Art & Culture in Chicago

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Posts Tagged ‘music

Picking Brains with Cheer Accident

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Alex Perkolup is a musician who currently plays bass and guitar in the critically acclaimed progressive rock band, Cheer-Accident. Originally formed in 1981, Cheer-Accident has maintained an impressively fresh and interesting sound, oscillating between noise and pop, refusing to be categorized. The music is moody, complex, and highly composed, but never muddy. Perkolup has been one of the three mainstays in their ever-evolving lineup for six years. He has also played in Bobby ConnLovely Little Girls, andThe Flying Luttenbachers, among others.

Do you have formal music training?

I started lessons at eight and went on until I was about nineteen. I had one guitar teacher for nine years of that time who was a big influence on me. I started playing because of Eddie Van Halen. I came out of the metal school of musicianship. I was really into difficult playing and my guitar teacher recognized that. He introduced me to King CrimsonMahavishnu OrchestraGentle Giant and some progressive rock bands, so he was very instrumental in my influence.

What is it about “difficult playing” that you are interested in?

The challenge, which is both mental and physical. It’s complicated, so you really have to get inside of something. Then you give it a certain sense of freedom with your playing. Plus it hurts your fingers. Read the rest of this entry »

Written by Kelly Reaves

November 24, 2009 at 8:48 am

Lets Make Lots of Money

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The Hideout during election week

The Hideout

(This is a story I wrote last April for my in-depth reporting class.  It’s about the music scene in Chicago and the controversial Event Promoters Ordinance which has been tossed around for a few years…)

Last weekend I overheard a conversation in the smoking tent at the bar I work at.  A group of regulars were talking about forming a band.  The most enthusiastic of them, a well-groomed, twenty-something blonde guy, suddenly yelled out in a fit of passion: “Chicago has an incredible music scene that just isn’t happening!”

This got me thinking.  Back in 2006, I spent six months traveling around the UK and Europe.  During my trip, I spent a good deal of my time seeking out good local music.  I was generally disappointed by what I didn’t find.  Although I did see some great bands in London and Liverpool, I found a lot of the music mediocre, unoriginal, and drab.  England and Ireland seemed to be tripping over themselves musically and Europe was just way too into techno for my tastes.  I finished my trip with an invigorated appreciation of Chicago. 

Often, when I tell people I think Chicago is the best music city I’ve been to, they are surprised.  Most people, especially people who don’t live in Chicago, have no idea what’s going on here musically.  And, after minimal Internet research, I understand why.  To say that Chicago has an amazing music scene might not be entirely accurate. Chicago has an amazing UNDERGROUND music scene.  And if you aren’t already part of it, it can be difficult to access. The Chicago music scene has a ton of potential, but is underrated and often ignored.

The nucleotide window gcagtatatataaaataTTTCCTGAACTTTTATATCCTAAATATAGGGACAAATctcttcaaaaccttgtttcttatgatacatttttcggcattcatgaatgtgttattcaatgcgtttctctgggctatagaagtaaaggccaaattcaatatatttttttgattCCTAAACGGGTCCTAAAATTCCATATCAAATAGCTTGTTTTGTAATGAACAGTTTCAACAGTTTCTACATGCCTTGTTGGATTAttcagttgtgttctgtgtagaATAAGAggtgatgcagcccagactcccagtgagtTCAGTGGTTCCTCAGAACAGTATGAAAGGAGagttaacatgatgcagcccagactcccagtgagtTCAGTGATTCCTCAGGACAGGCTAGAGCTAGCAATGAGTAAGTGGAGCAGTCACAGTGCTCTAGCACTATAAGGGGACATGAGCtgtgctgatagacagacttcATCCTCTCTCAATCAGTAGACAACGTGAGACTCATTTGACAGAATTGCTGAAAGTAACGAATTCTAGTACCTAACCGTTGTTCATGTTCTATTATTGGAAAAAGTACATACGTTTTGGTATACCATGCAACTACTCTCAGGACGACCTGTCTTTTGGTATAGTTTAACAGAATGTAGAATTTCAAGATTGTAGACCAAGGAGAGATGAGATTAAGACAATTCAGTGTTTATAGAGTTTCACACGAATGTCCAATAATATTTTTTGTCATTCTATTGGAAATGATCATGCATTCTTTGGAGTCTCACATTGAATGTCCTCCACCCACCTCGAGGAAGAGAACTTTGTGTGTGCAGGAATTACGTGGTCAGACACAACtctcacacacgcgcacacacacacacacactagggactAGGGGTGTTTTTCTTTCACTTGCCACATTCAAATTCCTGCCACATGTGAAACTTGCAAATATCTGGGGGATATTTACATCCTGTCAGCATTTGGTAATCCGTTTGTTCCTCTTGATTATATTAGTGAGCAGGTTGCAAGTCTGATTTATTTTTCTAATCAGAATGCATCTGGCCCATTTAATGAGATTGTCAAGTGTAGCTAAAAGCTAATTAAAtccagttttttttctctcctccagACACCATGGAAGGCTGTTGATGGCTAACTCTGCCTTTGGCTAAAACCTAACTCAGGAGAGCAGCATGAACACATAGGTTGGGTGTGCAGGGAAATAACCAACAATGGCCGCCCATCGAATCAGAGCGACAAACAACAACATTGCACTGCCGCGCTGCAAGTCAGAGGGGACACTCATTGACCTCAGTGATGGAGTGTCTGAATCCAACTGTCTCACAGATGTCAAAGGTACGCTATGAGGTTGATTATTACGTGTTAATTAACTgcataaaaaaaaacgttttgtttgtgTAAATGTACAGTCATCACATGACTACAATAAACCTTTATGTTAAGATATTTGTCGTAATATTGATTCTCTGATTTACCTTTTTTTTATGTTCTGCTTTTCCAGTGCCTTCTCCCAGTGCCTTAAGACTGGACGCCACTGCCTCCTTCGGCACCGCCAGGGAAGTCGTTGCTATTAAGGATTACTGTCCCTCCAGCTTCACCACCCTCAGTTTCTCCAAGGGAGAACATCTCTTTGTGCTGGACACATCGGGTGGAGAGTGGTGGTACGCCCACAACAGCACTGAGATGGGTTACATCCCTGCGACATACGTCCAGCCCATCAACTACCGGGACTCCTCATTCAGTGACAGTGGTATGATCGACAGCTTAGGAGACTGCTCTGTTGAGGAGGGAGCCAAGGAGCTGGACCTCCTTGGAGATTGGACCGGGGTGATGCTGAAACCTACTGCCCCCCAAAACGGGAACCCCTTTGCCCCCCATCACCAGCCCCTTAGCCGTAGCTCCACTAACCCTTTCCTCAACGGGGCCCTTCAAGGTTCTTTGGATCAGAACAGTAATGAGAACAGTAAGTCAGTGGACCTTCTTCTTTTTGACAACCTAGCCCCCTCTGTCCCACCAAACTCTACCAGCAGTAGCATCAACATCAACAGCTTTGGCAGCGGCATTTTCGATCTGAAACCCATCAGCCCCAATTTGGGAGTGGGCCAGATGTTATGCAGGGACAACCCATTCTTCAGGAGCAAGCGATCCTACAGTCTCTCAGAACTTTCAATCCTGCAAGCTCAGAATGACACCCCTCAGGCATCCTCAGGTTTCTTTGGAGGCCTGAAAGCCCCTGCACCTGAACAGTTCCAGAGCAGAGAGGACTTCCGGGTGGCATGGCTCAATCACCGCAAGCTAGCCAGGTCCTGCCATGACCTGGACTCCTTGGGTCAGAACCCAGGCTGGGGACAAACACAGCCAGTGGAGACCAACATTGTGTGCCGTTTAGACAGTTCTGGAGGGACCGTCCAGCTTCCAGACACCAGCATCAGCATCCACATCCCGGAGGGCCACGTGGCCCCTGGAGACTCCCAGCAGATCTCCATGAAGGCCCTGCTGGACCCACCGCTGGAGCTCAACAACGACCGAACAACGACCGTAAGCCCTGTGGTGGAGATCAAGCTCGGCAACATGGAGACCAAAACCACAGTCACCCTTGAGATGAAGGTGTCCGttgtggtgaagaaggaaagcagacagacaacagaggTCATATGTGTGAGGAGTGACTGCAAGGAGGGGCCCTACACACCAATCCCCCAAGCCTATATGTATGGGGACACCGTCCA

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Renaissance Man: and interview with Billy Helmkamp of The Whistler (2421 N. Milwaukee)

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photo courtesy of Time Out Chicago

photo courtesy of Time Out Chicago

On a snowy Wenesday night mid February I had the pleasure of speaking with Billy Helmkamp, co-owner of The Whistler, a new gallery, music venue, and bar in Logan Square.  He made me a Long-Faced Dove, a refreshing, pale pink tequila and ginger beer cocktail, and answered my questions about the new space.

Kelly Reaves: When did you open up here?

Billy Helmkamp:  We opened on September 26, 2008.

KR:  What inspired you to open?

BH:  The other owner, Rob Brenner, bought this building about three and a half years ago.  We initially wanted to make it an all-ages music venue and workspace so we could be a space for our friends who do silk-screening and make t-shirts.  The idea behind it went through some variations.  At first, we wanted to do twenty things with the space and we widdled it down to music and an art gallery and there were some other arts related events thrown in like readings series and theatres coming in.  We had a rough idea of what we wanted to do with the building and figured it out over the course of six months to a year. Read the rest of this entry »

Written by Kelly Reaves

March 19, 2009 at 11:41 pm

The Loop's Dirty Little Secret

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   cals2There is one last sacred place downtown. 

It is small, smelly, soggy, and guarded by loyal homeless guys.  But they are friendly, and they all know my name.  Everybody knows my name there,
 and they’re always glad I came.  This place is my own personal “Cheers.”  It is called Cal’s Liquors, and it is the last dive bar in the loop. 

At 61 years old, Cal’s is barely hanging on.  The city isn’t too happy about it being in the loop because it is loud and the attached liquor store sells half pints of booze, which attracts the homeless.  The homeless, in turn, scare the condo owners who live next door with their odor and enthusiasm.  There are no beer taps in the bar, and you’re probably better off with a bottle anyway because the “dishwashing system” is questionable.  If you are a female and you need to use the bathroom, empty your pockets first because if anything falls out while you’re dropping your pants you will not want to fish it out of the standing water on the bathroom floor. Read the rest of this entry »

Written by Kelly Reaves

December 13, 2008 at 9:45 pm

Posted in feature, music

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